Finally, in a bankruptcy proceeding, the bankrupt, for as long as it remains as such, may not (a) incorporate companies or, in general, any legal entities, or be part of one already incorporated; (b) serve as director, manager, attorney-in-fact, or representative of companies or, in general, legal entities; (c) be the tutor, curator, or legal representative of natural persons; (d) be administrator or liquidator of debtors in proceedings regulated by law. The condition of bankrupt will have an effective term of five years starting on the date on which a court declared bankruptcy, except for unpaid claims derived from court-ordered damages in favor of the State. The bankrupt status for the above-mentioned representatives starts on the date on which the legal entity he or she represents is declared bankrupt.
Under the Polish Law, there is no direct rule regarding release of liability for previous actions performed and decisions made by directors or stakeholders. Filing the bankruptcy petition, opening of restructuring proceedings or approving the arrangement within arrangement approval proceedings – made within 30 days after the grounds for declaring bankruptcy arise, releases members of the board (or other persons obliged to take action in accordance with the law) from liability for insolvent debtor’s obligations.
Neither restructuring nor insolvency proceedings will release directors and other stakeholders from liability for previous actions or decisions.
No, generally speaking, there is no such automatic release for directors or other stakeholders when a company enters insolvency or restructuring proceedings.
However, it should be noted that such personal directors’ liability as described above in Question 14, relating to unpaid taxes or new debt accruing during capital inadequacy and non-compliance by the directors to take prescribed measures, may effectively be avoided if the debtor (i.e. its directors) either files for bankruptcy (insolvency proceedings) or files for company reorganization and presents a solution to its debt situation (often by way of a public composition), no later than on the day of the taxes becoming due or other debt being incurred.
No. Quite to the contrary, there is an increased likelihood that director's liability claims are scrutinized in an insolvency context. That said, such claims will typically not be pursued where a restructuring has been achieved although no formal release will occur.
The restructuring or insolvency proceedings do not release directors and other stakeholders from liabilities for previous actions and decisions. Moreover, the SIA regulates that when a directors or stakeholders, before the DIP, have done acts with malice and serious fault that generated or aggravated the insolvency, the procedure could be qualified as tortious (art. 163 SIA). If these subjects are eventually declared affected by the sentence of qualification, they could be condemned to the prohibition to administrate the assets of others for a period of two to fifteen years, as well as to act on behalf to any person during the same period (art. 172.2.2 SIA), the loss of any right recognized in the procedure, to return the assets of the debtor, or may have received from the aggregate assets, as well as compensating the damage and losses caused. Furthermore, directors or boards of directors could be condemned to pay totally o partially the credits that have not been satisfy by the liquidation of the assets 8art. 171.2.3 SIA).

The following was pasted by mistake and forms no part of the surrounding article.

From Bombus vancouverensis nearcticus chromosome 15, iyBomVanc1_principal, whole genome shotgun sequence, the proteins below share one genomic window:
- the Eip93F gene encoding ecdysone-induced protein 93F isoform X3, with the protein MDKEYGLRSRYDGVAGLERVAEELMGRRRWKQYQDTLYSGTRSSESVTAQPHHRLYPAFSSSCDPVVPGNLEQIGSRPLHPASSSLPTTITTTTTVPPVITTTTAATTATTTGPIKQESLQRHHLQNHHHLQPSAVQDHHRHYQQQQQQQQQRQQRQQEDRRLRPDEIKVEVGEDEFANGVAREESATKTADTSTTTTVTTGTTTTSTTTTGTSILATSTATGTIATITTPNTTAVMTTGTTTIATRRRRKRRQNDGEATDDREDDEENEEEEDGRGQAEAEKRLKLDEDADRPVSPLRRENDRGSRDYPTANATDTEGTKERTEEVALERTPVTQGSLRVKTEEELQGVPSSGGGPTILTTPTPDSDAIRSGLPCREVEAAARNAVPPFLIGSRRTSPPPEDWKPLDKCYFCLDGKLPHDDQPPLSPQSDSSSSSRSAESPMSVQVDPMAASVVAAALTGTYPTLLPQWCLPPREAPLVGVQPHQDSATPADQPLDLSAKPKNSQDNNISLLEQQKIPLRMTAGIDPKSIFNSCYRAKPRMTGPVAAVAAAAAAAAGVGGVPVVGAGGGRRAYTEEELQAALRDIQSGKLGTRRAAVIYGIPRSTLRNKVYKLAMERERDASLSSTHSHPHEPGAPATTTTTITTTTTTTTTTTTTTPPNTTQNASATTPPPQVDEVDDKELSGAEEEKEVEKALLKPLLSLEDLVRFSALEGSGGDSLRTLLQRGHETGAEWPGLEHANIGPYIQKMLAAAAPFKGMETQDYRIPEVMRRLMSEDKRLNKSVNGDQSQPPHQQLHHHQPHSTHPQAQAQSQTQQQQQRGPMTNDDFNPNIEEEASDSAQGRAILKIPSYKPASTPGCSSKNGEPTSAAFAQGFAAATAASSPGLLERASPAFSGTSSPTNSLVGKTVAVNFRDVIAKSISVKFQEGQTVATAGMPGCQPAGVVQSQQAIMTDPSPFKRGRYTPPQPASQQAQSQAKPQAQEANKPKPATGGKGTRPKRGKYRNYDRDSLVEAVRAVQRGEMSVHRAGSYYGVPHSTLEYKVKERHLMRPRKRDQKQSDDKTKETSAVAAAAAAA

In addition, during the insolvency proceeding, the IA is entitled to apply for initiating a labiality action against directors or boards of directors (art. 48 SIA). The result of this sentence is suitable with consequences of the tortious DIP.
Although the Code does not contain explicit language specifically releasing directors and other stakeholders, prepetition claims held by a debtor against these persons, such as a derivative claim, are property of the debtor’s estate and may be released by the debtor under a reorganization plan if a court finds that doing so represents a valid exercise of the debtor’s business judgment, is fair, reasonable, and in the best interests of the debtor’s estate.
A debtor’s reorganization plan also may contain non-debtor, third-party releases (i.e., the release of claims or causes of action related to the debtor that are held by a non-debtor against another non-debtor) including claims against directors and other stakeholders. Although the approval by a court of consensual third-party releases, such as when a creditor votes in favor of confirming a reorganization plan containing third-party releases and does not otherwise object to their approval, is generally noncontroversial, courts remain divided over whether the Code authorizes non-consensual, third-party releases.
There is no automatic release for directors or other stakeholders when a company enters an insolvency or restructuring process. Directors may often want to conduct sales through an administrator if they are concerned about breaching director’s duties. Alternatively, directors or other stakeholders may be able to negotiate a release of liability contractually (e.g. within a restructuring agreement).
Successful bankruptcy and insolvency proceedings do not mean that the directors or stakeholders are released from liability for previous actions and decisions.
Restructuring and insolvency proceedings do not release directors and other stakeholders from liability for previous actions and decisions. Both the bankruptcy trustee as well creditors and tax authorities can initiate liability proceedings.